In 2004, I visited all 25 countries in Eastern Europe. You'll find the blog entries from that trip here. In 2008-2011, I returned to see what had changed since that time. With these two visits, five years apart, I accumulated enough material for my 750-page book, The Hidden Europe: What Eastern Europeans Can Teach Us.
This blog now has many excerpts from The Hidden Europe. But who the hell reads anymore? Just look at the best photos from Eastern Europe!
This map reflects how I define Eastern Europe. Eastern Europeans love to deny that they're in Eastern Europe. I tackle how and why I define Eastern Europe the way I do in the Introduction of The Hidden Europe.
Eastern Europeans aren’t known for being innovative, but in some ways the stereotype is unfair. Hungarians, for example, invented the ballpoint pen and holography. A Hungarian, John George Kemeny, co-invented the BASIC programming language with American Thomas Kurtz. Hungarians also invented artificial blood and the Rubik’s Cube. Four Estonians designed Skype. Nikola Tesla, a Serb, patented the rotating magnetic field, which led to the use of alternating current (AC). Russians were the first in space, made the biggest nuclear bomb, designed Tetris, and created the iPhone of assault rifles (the AK-47).
Places I saw and recommend in Northern Greece: Metéora. I’m sure it’s fun to climb Mt. Olympus, but I was too busy having fun in Thessaloniki.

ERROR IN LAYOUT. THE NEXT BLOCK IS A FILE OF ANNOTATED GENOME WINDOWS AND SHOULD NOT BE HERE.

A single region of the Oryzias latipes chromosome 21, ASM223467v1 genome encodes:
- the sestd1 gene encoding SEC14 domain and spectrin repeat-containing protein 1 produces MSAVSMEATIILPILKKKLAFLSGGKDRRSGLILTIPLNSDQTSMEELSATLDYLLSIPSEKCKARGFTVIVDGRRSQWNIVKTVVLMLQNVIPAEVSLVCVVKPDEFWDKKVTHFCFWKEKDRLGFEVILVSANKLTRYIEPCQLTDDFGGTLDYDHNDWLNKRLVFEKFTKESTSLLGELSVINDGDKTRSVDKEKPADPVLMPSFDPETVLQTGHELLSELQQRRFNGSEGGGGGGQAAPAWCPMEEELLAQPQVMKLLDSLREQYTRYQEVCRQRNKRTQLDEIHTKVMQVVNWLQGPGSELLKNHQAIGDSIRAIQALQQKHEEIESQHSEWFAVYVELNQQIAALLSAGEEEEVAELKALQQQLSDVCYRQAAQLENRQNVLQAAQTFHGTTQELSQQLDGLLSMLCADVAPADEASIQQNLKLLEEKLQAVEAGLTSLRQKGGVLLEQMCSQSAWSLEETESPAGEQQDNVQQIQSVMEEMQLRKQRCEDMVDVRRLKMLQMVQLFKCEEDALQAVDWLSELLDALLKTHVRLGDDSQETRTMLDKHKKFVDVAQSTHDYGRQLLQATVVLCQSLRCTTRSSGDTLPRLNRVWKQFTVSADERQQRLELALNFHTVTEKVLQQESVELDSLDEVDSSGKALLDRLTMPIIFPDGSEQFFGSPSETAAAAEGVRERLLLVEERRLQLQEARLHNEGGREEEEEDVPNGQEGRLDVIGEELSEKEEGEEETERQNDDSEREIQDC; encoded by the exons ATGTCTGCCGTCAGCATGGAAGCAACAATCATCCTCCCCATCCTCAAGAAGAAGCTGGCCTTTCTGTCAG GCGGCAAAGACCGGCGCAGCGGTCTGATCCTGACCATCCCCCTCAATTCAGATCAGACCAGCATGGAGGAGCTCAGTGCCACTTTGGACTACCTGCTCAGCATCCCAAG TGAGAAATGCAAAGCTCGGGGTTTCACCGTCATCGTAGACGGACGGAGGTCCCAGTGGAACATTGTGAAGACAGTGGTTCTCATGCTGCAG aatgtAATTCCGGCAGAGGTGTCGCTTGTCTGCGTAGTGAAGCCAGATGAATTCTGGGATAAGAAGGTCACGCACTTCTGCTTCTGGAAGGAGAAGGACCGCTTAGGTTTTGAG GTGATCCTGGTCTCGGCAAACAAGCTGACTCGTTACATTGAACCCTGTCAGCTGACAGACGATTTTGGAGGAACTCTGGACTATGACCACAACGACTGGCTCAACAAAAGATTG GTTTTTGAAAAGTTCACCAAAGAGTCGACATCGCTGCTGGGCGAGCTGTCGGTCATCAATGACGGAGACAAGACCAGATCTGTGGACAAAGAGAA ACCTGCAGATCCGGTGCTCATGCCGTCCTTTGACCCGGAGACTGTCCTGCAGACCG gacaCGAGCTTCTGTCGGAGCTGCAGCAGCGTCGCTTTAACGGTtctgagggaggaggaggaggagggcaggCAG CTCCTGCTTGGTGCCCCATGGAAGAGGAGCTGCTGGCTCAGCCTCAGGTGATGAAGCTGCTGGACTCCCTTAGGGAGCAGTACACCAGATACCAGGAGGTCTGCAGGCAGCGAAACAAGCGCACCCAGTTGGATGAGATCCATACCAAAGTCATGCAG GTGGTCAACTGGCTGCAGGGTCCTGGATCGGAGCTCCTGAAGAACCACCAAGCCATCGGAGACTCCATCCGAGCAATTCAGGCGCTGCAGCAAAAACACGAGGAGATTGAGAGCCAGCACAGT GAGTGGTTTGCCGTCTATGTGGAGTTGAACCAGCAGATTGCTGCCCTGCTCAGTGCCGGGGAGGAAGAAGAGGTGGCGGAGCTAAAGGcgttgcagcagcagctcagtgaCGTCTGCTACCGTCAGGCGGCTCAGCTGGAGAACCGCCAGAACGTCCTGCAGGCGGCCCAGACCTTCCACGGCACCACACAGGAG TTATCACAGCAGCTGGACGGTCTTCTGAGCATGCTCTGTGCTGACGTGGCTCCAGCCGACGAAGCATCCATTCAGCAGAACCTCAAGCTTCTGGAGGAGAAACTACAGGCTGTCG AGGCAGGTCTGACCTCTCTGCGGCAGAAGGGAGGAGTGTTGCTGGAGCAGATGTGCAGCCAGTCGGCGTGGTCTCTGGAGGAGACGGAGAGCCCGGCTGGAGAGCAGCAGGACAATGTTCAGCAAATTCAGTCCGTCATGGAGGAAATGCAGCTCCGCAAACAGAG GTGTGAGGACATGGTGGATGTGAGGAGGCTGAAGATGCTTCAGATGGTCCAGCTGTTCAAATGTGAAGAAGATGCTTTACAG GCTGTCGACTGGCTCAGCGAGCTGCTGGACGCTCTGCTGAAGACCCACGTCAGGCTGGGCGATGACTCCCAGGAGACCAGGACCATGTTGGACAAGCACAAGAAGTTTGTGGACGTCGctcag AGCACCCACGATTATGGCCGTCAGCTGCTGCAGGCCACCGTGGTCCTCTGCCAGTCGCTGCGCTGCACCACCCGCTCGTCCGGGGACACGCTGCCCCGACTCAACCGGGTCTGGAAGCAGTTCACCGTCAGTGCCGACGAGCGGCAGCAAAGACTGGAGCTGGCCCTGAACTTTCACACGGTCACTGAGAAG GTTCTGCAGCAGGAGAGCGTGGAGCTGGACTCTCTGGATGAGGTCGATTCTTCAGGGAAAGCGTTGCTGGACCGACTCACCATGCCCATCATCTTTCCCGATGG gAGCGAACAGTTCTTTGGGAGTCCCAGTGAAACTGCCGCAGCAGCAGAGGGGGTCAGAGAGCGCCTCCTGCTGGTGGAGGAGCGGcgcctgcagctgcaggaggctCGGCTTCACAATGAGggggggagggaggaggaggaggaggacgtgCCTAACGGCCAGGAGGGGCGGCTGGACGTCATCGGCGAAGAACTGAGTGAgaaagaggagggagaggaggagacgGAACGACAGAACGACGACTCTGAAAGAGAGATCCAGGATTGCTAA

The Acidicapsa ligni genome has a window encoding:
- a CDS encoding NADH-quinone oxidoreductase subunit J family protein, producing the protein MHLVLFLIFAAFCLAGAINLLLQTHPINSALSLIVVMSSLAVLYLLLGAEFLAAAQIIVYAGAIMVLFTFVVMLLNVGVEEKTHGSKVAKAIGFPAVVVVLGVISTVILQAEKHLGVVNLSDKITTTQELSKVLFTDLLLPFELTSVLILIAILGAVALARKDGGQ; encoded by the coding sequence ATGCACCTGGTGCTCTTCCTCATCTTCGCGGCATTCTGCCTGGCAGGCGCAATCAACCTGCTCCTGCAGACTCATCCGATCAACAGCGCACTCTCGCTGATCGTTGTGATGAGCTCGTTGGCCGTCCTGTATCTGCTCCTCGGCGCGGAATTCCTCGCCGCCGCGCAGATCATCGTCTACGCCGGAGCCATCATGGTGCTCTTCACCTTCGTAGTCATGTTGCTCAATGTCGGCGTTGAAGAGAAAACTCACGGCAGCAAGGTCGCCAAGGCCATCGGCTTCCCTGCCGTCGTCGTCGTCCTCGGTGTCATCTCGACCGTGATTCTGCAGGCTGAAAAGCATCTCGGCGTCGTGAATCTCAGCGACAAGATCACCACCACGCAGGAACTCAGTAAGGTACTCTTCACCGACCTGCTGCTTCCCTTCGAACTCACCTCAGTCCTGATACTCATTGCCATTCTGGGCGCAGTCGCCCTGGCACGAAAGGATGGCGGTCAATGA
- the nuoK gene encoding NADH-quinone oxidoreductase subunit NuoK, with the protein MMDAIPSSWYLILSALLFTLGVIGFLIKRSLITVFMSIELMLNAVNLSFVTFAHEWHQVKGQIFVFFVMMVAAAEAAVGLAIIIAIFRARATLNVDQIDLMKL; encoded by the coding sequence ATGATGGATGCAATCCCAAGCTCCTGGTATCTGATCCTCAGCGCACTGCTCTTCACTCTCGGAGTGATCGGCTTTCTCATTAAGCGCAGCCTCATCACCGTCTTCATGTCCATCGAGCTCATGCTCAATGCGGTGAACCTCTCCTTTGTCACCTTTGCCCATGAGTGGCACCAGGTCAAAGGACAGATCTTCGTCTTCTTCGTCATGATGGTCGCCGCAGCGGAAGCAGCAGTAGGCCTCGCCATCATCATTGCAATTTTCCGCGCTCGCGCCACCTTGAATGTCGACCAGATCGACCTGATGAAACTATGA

Whenever you think of the founder of western civilization, you probably think of Greece:
The astronomer Carl Sagan observed that if the repressive Middle Ages had not come and Europe had stayed on the technological path that the Greeks had started us on, then we would have colonized the Solar System by now.
Given that everyone associates Greece with western culture and civilization, it's ironic that Greece is in Eastern Europe. [I'm assuming a binary east-west split, where the idea of "southern Europe" doesn't exist. For more about this read about how I define Eastern Europe.]
Americans don't like looking at maps, so it's easy to forget that Greece's northern borders touch the Eastern European countries of Albania, Macedonia, and Bulgaria. In fact, Greece is so far east in Europe that you only have to drive two hours east from the Greek border and you'll have left the European continent and entered Asia! Istanbul, the gateway to Asia, is short drive away (see map below).
Hence, geographically, it's obvious that Greece is in Eastern Europe. Just don't tell the Greeks that, it will piss them off.
If you were looking for evidence that Hades, the Greek god of the underworld, was trying to claw his way to our plane of existence, it's in Metéora. It seems as if his stony fingers are piercing through the earth's flesh and reaching toward Zeus in defiance. In Greek, Metéora means suspended rocks. About 60 million years ago (five million years after the dinosaurs went bye-bye), Metéora's sandstone pinnacles formed. Weather carved them into their shape today. They may remind you of Monument Valley in Utah. What makes Metéora truly special is that hundreds of years ago Greeks built celestial monasteries on top of these rocks. When you see them, you'll ask yourself, "How the hell did they build that there?"
Places I saw and recommend in Macedonia: Skopje and Lake Ohrid.
If you’re like most people on this planet, you know almost nothing about Macedonia. Incredibly, for over 20 years, Greece and Macedonia have been passionately and fanatically fighting each other over Macedonia’s name. It sounds absurd (and it is), but it’s true. Welcome to the Balkans.